Teddy says that if Jackie marries Ari, the Kennedy income, the widow’s pension and the Secret Service all disappear.  Ari says he’ll cover it all.  Oh, and here’s the dirtiest dirt: the Kennedys want a cash payment of their own.  Ari agrees to pay a third of the figure and then sends Teddy to splash in the pool with “some very interesting young women.”  Alexander (Jad Mager) and Christina (Nadia Dajani) glower a few feet away.  Since all is settled, we can recreate the next famous photo of Jackie, the darling of the United States towering over her new hedgehog of a husband, neither looking particularly happy, their four children even less so.  Janet and Hugh recount the fun late night comedians and the newspapers are having at Jackie’s expense, such as “Jackie Weds Blank Check.”  Janet’s reply?  “I can’t say I didn’t warn her.”  The whole country new this was a marriage of convenience.  Ari wanted to boast that he landed the “most desired woman in the world” and Jackie wanted his security and his money.  “With me, you are going to open up like a flower,” Ari tells her before she goes on a fantastic shopping spree.  It’s his wallet that she’s opening up, and with no shame.

Jackie is not as thrilled to be trotted out like a show pony for Ari’s ghastly friends, every bit as gauche and boorish as he is.  He’s cruel when he feels their bargain has been violated, but it’s too late to back out now.  One lovely day, Jackie asks Christina where Ari has gone and Christina oozes, “Paris probably.  I think he misses the opera.”  Jackie was a pro at that sort of game long before Christina was ever born, and counters back with, “then I shall go to New York, why don’t you come along?  We can go shopping.”  Christina is not looking for new friends, saying “don’t try to make me into some vapid American model.  I’m the daughter of a billionaire.  I know very well how to spend money,” but then gets even nastier, asking “do you know why me married you?  Just to prove to Stavros Niarchos that he could have the most desirable woman in the world.  They’ve been rivals in the shipping business for years.  You’re just another supertanker, Jackie.”  And if the stories are true, that was one of the nicer things Christina said to Jackie’s face (what she said behind her back was often hysterical, but also rather pathetic, given her own issues).

Part of the bargain Jackie has with Ari was that she only had to spend a few months of the year with him.  The rest were all hers, and when he showed up in New York, she wasn’t thrilled.  “I wish you’d call before you just show up,” she castigates him.  “You can’t stay here,” she adds.  “Why on earth not?”  “I’m redecorating your room.”  The conversation goes on like a tennis volley, getting angrier and angrier, though Jackie’s whispers have acquired some venom.  “I’ll be at the Pierre until Thursday,” he says on his way out.  “That’s nice to know.  I usually have to call your secretary to find out where you are,” she snaps back, finally becoming Janet’s daughter.  The dialogue sizzles with miniseries grittiness and it’s fun!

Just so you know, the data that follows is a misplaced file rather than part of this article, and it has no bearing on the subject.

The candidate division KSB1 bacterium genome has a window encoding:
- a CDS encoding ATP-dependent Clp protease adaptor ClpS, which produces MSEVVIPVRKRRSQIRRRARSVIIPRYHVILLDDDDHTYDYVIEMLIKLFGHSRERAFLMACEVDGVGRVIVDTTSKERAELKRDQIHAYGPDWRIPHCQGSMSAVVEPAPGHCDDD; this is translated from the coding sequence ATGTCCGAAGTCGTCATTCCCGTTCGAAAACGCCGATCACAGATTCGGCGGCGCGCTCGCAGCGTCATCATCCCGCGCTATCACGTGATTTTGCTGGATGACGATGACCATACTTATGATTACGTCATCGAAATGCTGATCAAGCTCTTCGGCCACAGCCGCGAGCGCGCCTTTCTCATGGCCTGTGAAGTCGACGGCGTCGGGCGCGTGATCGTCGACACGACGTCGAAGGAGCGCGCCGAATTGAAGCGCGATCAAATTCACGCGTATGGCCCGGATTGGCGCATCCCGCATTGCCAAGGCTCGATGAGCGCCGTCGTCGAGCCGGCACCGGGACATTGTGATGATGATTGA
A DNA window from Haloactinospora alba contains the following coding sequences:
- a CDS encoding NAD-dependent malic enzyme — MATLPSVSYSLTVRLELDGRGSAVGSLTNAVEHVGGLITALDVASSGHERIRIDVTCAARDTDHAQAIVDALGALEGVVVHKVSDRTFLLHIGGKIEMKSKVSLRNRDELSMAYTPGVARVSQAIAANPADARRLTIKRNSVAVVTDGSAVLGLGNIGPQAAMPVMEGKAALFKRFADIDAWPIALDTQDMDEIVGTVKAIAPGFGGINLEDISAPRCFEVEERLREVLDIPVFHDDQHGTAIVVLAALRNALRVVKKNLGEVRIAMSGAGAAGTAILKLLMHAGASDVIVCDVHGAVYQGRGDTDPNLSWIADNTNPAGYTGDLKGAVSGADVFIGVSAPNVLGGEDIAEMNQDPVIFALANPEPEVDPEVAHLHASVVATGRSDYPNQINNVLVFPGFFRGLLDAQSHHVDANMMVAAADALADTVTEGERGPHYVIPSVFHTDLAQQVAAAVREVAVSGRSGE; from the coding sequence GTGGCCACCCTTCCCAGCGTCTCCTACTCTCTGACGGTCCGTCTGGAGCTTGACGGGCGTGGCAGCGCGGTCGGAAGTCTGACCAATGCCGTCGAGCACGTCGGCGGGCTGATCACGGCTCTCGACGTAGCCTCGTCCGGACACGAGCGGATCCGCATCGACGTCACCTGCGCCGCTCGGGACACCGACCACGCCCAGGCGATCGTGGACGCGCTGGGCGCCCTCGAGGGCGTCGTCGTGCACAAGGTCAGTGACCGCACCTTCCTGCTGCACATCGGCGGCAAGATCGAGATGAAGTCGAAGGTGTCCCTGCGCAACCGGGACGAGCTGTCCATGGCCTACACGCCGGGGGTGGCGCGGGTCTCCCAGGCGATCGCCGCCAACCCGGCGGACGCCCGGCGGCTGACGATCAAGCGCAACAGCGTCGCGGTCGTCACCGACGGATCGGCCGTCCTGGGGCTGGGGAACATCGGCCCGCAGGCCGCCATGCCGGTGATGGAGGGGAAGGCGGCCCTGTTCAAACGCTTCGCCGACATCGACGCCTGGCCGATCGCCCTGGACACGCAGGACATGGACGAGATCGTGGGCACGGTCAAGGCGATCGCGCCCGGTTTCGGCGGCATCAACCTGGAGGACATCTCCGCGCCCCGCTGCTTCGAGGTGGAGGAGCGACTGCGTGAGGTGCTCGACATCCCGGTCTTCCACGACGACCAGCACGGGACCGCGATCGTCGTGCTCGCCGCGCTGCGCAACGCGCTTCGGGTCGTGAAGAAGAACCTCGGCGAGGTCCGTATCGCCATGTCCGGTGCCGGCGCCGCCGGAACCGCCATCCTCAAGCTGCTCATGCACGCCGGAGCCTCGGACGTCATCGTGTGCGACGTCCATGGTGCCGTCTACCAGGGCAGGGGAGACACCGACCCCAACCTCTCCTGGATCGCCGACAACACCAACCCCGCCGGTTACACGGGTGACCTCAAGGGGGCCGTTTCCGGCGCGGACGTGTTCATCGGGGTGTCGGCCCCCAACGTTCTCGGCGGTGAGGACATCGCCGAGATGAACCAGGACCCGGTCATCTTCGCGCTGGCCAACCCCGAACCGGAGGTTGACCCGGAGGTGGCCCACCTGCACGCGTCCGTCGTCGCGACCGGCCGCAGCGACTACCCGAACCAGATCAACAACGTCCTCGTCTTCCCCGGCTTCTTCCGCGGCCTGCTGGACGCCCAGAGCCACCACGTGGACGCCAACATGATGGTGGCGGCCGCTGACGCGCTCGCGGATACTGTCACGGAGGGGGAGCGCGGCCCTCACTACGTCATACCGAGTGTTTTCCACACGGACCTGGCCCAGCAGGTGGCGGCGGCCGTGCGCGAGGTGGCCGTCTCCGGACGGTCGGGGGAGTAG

Janet joins Jackie at a fitting and seems to have mellowed.  She actually takes Ari’s side, liking the fact that “John has formed a deep attachment” to the little gnome.  “Culturally, we have nothing in common,” Jackie replies, a wild line that sounds like something her mother would have shouted decades ago.  It’s actually a damn good line.  I wonder if Jackie ever actually said it.  “Why don’t you try to work it out?” Janet asks, “you don’t get that many good chances in life, Jacqueline.  I would hate to see you throw this one away.”  Jackie actually takes that advice and joins Ari for dinner.  They exchange affectionate words, just like Jackie and John did before Dallas, but a phone call interrupts them.

Alexander has been injured in a plane crash.  Jackie swings into action, calling the world’s finest doctor and arranging to get them to Greece quickly, but Alexander’s injuries are too severe and he dies.  Ari is a broken man after his death and any attempt Jackie makes to be even understanding or cordial are rebuffed.  Ari believes the crash was “a plot against me,” though Jackie thinks it was “an accident, an act of God.”  She’s not looking for a fight, but he’s furious.  “You accepted the murder of my son just like you accepted the murder of your husband,” he growls.  And that’s just the beginning.  He claims she never cared who killed him and then asks Christina, “did you see her at her husband’s funeral?  She never cried once.”  Christina is more than happy to agree.  Jackie trumps that by reminding them that “he died in my arms,” so Ari changes tactics.  “Did you shed one tear for my son?  And in New York, when we heard the news, you were immediately on the phone, so calm, so aloof.”  How many ways does he want it?  Jackie is no prize as a human being in this miniseries, but she’s hardly bad enough to deserve the bile he pours out on her.  Actually, for the first time, Christina sides with Jackie.

Apparently, Ari wants to divorce Jackie, but after having her followed and her phone bugged, he has no proof of infidelity, so he instead starts a public smear campaign.  He wants Jackie to sign a “new financial agreement,” and her advisor tells her to do so.  After all, Joe Kennedy is dead and “you’ve cut ties with the family,” he reminds her.  “The only way to protect you, Jackie, would be with a new financial agreement,” he tells her, noting that she’s basically nothing without a powerful rich man.

By 1875, Ari is in the American Hospital in Paris dying.  Jackie comes to pay a visit, causing Christina to flee the room in a Greek temper.  “It must be close to the end if you’ve come all the way to Paris just to see me,” he quips.  He has some late-in-the-game words of wisdom for her, delivered with the expected death-bed theatrics by pro Joss Ackland.  Another hospital scene, by the way.